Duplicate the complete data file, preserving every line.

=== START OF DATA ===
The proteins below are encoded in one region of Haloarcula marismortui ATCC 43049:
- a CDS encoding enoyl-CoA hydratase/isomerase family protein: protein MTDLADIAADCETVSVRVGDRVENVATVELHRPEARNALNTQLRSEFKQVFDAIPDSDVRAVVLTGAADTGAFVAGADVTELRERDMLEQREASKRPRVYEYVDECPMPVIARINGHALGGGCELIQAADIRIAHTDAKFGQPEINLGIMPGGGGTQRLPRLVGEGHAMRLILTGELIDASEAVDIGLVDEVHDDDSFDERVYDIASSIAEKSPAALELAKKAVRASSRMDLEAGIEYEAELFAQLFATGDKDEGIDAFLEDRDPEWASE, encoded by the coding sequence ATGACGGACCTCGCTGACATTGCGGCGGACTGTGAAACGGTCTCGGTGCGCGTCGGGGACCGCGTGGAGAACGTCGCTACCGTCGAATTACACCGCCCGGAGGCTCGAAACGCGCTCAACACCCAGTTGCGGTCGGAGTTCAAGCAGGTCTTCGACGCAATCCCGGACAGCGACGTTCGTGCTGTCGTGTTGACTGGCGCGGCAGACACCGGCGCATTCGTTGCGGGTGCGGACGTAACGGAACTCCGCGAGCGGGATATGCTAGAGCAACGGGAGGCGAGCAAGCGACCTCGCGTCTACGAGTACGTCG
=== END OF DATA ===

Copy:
The proteins below are encoded in one region of Haloarcula marismortui ATCC 43049:
- a CDS encoding enoyl-CoA hydratase/isomerase family protein: protein MTDLADIAADCETVSVRVGDRVENVATVELHRPEARNALNTQLRSEFKQVFDAIPDSDVRAVVLTGAADTGAFVAGADVTELRERDMLEQREASKRPRVYEYVDECPMPVIARINGHALGGGCELIQAADIRIAHTDAKFGQPEINLGIMPGGGGTQRLPRLVGEGHAMRLILTGELIDASEAVDIGLVDEVHDDDSFDERVYDIASSIAEKSPAALELAKKAVRASSRMDLEAGIEYEAELFAQLFATGDKDEGIDAFLEDRDPEWASE, encoded by the coding sequence ATGACGGACCTCGCTGACATTGCGGCGGACTGTGAAACGGTCTCGGTGCGCGTCGGGGACCGCGTGGAGAACGTCGCTACCGTCGAATTACACCGCCCGGAGGCTCGAAACGCGCTCAACACCCAGTTGCGGTCGGAGTTCAAGCAGGTCTTCGACGCAATCCCGGACAGCGACGTTCGTGCTGTCGTGTTGACTGGCGCGGCAGACACCGGCGCATTCGTTGCGGGTGCGGACGTAACGGAACTCCGCGAGCGGGATATGCTAGAGCAACGGGAGGCGAGCAAGCGACCTCGCGTCTACGAGTACGTCG